Have you considered joining the ‘sharing economy’ and renting out your house or spare room on Airbnb?

According to The Telegraph, nearly 80,000 UK homeowners are using this popular online rental marketplace to rent all or part of their home for additional income, a number which has almost doubled year on year.

Airbnb is a community website that lets you rent your property or room for a small fee. Often catering to short-term renters, hosts advertise their property, or spare room, online via the website or app, and payments go straight through Airbnb, which takes a 3% commission. The site is heavily geared towards reviews, to help users weed out both unfriendly hosts and unruly guests.

According to a recent study — a collaboration between London economist Dr Margarethe Theseira and Airbnb — the site generated £502 million in economic activity in the UK last year alone. This research also revealed that 80% of hosts rent out their primary residence to supplement their income, meaning the site is supporting nearly 12,000 jobs.

What are the potential pitfalls?
If you don’t own your property outright, then it’s possible you may run into problems with your mortgage provider, as your mortgage agreement might prevent subletting. You could also run into issues if your activity means your property should be classified as a house in multiple occupation (HMO), as well as running the risk of invalidating your home insurance.

Although Airbnb does have a guarantee in place, it’s important to consider protection, such as landlord insurance, which would help cover against potential losses incurred.

What protection does Airbnb give?
Airbnb offers a guarantee covering up to £600,000 in damages, but it stresses that this isn’t an alternative to insurance.

Last year it also introduced a ‘Host Protection Policy’, which protects a host against claims against them — effectively a form of public liability insurance.  This has various limitations, and does not cover things such as: theft, pets, cash and valuables.

Despite this guarantee, Airbnb strongly recommends that you take out your own insurance.

The Airbnb website states: “The Host Guarantee is not insurance and should not be considered as a replacement or stand-in for home-owners or renters insurance. Hosts may want to consider independent insurance to cover valuable items like jewellery, artwork, or collectibles which are subject to limited protection under the Host Guarantee.”

You can read the full Airbnb policy here.

What level of cover do you need?
Landlord insurance covers a property owner from financial losses that might be associated with the act of renting the property. Policies tend to cover the building itself as well as any contents inside belonging to the landlord — useful if the property is furnished, for example. Different insurance policies tend to cover different things but usually this will include issues such as flood damage and theft, as well as public liability.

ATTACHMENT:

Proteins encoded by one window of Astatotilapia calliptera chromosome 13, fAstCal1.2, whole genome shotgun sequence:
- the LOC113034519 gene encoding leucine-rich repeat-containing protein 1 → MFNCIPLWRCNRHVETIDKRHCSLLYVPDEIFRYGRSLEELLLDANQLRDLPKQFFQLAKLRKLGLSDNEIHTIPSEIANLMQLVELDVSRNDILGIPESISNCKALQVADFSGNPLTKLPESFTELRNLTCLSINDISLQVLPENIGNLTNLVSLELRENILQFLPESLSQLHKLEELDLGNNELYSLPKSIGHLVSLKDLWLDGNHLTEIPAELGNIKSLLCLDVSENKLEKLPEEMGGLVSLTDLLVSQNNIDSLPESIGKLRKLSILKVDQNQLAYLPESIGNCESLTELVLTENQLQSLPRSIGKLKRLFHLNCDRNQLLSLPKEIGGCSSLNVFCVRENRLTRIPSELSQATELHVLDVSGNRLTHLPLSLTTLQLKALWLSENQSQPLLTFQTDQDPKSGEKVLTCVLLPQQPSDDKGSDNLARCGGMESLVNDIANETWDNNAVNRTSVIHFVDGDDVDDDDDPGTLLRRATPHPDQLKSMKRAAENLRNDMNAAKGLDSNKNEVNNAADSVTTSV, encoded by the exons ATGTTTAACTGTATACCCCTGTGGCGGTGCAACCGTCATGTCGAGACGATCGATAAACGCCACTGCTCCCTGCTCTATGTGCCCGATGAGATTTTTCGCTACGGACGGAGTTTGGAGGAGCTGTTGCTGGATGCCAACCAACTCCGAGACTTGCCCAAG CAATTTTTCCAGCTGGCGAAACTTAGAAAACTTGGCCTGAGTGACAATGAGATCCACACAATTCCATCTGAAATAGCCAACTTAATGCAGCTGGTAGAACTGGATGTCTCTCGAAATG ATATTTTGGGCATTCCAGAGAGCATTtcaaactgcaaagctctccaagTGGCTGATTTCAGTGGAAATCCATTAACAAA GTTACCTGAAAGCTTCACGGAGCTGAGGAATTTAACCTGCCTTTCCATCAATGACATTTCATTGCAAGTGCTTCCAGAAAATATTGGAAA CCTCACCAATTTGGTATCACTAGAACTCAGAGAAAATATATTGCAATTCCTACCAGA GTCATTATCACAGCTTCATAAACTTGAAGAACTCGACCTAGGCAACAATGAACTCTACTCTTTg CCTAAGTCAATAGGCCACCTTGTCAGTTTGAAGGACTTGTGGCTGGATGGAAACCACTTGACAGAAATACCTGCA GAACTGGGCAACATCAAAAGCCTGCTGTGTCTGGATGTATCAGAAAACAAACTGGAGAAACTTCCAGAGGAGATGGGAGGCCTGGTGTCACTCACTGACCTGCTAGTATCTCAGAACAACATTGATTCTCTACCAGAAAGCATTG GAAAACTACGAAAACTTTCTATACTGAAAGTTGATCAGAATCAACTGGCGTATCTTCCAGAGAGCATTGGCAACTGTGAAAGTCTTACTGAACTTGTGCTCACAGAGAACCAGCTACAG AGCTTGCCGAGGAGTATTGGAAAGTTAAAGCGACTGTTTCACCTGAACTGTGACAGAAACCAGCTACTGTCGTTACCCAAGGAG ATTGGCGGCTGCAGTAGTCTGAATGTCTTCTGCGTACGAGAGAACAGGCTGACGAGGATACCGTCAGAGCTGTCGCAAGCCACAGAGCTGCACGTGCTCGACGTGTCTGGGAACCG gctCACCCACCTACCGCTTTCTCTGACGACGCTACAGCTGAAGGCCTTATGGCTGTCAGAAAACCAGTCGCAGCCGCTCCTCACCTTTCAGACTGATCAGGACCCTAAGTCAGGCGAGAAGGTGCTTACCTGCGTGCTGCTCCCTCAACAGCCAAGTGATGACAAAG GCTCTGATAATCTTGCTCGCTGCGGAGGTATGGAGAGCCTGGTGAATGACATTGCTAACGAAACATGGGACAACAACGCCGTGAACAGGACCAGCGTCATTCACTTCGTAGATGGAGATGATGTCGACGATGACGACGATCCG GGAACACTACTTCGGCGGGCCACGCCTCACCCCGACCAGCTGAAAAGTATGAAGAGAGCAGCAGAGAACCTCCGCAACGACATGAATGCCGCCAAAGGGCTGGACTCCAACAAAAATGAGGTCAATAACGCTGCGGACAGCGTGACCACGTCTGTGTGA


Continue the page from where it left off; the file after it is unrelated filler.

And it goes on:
If you are reliant on income coming in from an Airbnb listing then, as part of your landlord insurance, you could purchase loss of booking income insurance for emergencies, such as a burst pipe. Some landlord insurance policies even provide alternative accommodation for the guest, in the event that something goes wrong.

Should you consider it?
If you own your property outright, then you may still risk invalidating your home insurance when you take an Airbnb guest in, as many providers consider this as using your house as an actual B&B. So, as well as landlord insurance, it might be worth considering upgrading your home insurance.

Whether your client is an Airbnb host because they want to meet more people or because they want to make a little income, it’s important that you help get them the right cover. For more information about the type of insurance that might be right for Airbnb landlords, please get in touch.

Contact us on 01737377250 or visit for all of your insurance needs.





From loss of business to regulatory fines, it’s hard to imagine that sticking a label on the wrong product could cause the business responsible so much bother. But it can, and it does. [NAME OF BROKER] have rounded up 5 common issues around labelling:

1. Misplacement
The same streamlined automated services that are designed to be helpful in the manufacturing and distribution industry can also be a hindrance. Products with the wrong label could be directed into the wrong place, causing inventory discrepancies, and missed deadlines. By the time the mistake has been corrected, money could have been lost and the product may not even be relevant anymore.